FOURty Seconds with Benoit Dewitte and Atsushi Tanaka

08 Oct 2015
3 min read
With an exciting 12-course tasting menu planned for their collaborative dinner on 11th October, FOUR catches up with Benoit Dewitte and Atsushi Tanaka to find out what guests can expect from the dinner and how they have developed their unique styles over the years…

What are your earliest memories of being interested in food?

Benoit Dewitte | My earliest memories of being interested in food are definitely linked to my mother’s cooking.

Atsushi Tanaka | I would have to say that my earliest memories of food are that of beetroot…I have very clear memories of beetroot!

What would you say has inspired your cooking the most?

BD |I think the5 years I spentworking and developing my skillsin the south of france have been one of the biggest influences on my cooking.

AT |My biggest inspiration comes from thesplendor and offerings of everycountry’s cuisine, whether that beJapan,France,Spain,Northern Europe,the United States…they are all sources of creative inspiration for me.

Describe how you see your own culinary style and how it has evolved over the years…

BD | I’d say that my culinary style has its roots inSouthern french cuisine, with a real depth of flavour, but with a lot of simplifying of the platingover the years.

AT |I think my culinary style has been a culmination of all the things I’ve learnt so far. I think you are the product of all the different environments, chefs and cuisines that you have experienced in your career and therefore play an important role in shaping your style.

Tell us a bit about what you will be doing during your collaboration at Restaurant Benoit & Bernard Dewitte…

Both| During the dinner we will preparefour dishes eachwith carefully selected wine that we have both chosen, we willthen collaborate on a couple ofmain dishes to create a unique taste sensationfor the guests.

What food trends are exciting you right now?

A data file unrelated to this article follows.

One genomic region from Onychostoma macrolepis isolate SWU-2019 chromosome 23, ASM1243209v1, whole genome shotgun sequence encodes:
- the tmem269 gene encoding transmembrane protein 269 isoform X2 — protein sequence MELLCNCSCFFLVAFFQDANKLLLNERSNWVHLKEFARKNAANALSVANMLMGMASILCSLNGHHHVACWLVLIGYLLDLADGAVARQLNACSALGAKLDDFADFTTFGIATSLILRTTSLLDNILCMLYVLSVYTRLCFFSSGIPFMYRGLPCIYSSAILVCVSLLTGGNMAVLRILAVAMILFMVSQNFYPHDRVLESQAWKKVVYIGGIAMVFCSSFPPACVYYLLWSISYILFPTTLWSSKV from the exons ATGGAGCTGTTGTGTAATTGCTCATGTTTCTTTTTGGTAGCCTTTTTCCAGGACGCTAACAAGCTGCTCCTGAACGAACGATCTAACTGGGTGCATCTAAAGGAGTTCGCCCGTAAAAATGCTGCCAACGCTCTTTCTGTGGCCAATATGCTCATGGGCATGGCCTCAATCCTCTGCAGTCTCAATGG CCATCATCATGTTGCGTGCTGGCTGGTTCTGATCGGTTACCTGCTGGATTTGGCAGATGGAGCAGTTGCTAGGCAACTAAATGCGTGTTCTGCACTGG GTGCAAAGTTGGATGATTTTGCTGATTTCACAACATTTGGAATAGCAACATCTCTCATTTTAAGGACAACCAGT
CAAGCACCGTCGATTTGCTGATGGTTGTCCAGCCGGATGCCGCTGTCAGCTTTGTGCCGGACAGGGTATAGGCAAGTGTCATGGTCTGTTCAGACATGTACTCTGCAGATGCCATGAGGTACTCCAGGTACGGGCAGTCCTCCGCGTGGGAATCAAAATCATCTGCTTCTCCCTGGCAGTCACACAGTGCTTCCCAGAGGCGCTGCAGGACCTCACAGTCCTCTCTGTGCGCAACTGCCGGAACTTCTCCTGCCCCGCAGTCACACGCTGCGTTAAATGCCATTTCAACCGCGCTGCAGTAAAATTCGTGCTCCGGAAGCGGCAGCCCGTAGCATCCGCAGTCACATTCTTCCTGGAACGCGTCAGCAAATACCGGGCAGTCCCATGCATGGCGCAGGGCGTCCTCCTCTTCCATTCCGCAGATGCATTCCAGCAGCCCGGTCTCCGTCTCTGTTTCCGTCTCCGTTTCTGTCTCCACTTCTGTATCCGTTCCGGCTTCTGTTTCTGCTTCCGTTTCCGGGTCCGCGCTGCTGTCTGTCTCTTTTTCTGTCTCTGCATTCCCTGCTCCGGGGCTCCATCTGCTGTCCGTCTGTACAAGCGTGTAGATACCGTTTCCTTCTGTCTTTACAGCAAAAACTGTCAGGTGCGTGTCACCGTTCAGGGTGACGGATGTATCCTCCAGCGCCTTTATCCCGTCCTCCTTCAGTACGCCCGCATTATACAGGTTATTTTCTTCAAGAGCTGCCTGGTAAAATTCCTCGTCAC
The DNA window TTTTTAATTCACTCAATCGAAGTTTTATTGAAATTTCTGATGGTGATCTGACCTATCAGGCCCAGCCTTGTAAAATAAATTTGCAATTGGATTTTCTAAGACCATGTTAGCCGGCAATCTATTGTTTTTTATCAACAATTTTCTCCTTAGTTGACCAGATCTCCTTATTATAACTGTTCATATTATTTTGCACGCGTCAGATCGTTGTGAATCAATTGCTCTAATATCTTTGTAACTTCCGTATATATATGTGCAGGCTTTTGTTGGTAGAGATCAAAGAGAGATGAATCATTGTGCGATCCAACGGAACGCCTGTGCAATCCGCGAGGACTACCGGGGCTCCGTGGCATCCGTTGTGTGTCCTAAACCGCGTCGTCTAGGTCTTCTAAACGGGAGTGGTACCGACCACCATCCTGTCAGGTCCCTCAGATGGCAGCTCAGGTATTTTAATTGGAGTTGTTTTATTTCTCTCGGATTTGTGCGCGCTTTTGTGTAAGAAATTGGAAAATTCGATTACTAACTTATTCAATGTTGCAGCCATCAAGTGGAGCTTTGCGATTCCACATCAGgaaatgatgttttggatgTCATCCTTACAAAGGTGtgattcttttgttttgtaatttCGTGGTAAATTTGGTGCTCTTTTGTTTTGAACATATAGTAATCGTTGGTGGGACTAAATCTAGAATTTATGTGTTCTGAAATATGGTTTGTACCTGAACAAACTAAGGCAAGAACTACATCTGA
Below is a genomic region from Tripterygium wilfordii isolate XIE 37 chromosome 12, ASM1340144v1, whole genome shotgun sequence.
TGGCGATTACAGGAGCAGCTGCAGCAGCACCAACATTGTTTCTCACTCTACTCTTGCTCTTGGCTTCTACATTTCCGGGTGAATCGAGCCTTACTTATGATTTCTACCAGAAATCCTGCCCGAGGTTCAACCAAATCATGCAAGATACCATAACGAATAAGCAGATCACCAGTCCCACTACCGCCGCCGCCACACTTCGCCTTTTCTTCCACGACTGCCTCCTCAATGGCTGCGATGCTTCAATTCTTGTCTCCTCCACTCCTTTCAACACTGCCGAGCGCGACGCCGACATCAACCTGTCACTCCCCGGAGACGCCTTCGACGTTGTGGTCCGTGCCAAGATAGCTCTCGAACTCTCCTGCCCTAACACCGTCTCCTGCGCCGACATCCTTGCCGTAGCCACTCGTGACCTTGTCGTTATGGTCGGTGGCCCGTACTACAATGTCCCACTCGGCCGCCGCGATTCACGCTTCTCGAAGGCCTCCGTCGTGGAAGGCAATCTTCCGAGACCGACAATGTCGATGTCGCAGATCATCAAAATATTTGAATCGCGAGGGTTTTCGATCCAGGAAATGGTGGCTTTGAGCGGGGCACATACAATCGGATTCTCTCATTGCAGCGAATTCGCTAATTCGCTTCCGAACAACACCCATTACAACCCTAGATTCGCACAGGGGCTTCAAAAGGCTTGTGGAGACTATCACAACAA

BD | I think one of the main trends that continues to be successfuland evolving is The Nordic foodstamp. It is definitely a great movement in culinary arts.

AT | At the moment I am particularly interested and excited byCharcoal.

What kind of experience do you aim to give guests at the collaborative dinner?

Both| The main aim of the dinner is to provide guests with the ultimate taste experience by combining each chef’s signiture dishes.This will not be a usual dinner for either one of us, this will be a very special experience that calls upon both our efforts and individual imput.

What would you say has been the most memorable moment in your culinary career so far?

BD | The most memorable moments in my career so far are without a doubt my trips to Hong Kong and Copenhagen. They have both taught me a great deal.

AT | Themost memorable moments for me have to be during my time working at Pierre Gagnaire in Paris. The atmosphere during the busiest hours of service were like being on a battlefield with all systems go. There is nothing compareable to that experience and I don’t think I will ever forget it.

If you could go back in time, what advice would you give your younger self, starting out a career in the world of food?

Both| I think for both of us it would be to explore more. To travel around and work in different restaurants toexperience the habits and cuisine’s of as many countries as possible.

What is next for both of you?

BD | Our next project is to open our wine/food bar which will be very exciting.

AT | One of my main objectives to work on now if gettingmichelin stars..that is what I have planned next!

What are your guilty pleasures?

BD | I always enjoy a littlecityhopping to Paris, Amsterdam, Brussels and exploring new culinary hotspots.

AT | I cant deny that I always get great pleasure from seeing every single client, staff member, family eating and enjoying my cuisine.

Find out more about Chef Dewitte and the collaboration dinner with Atsushi Tanaka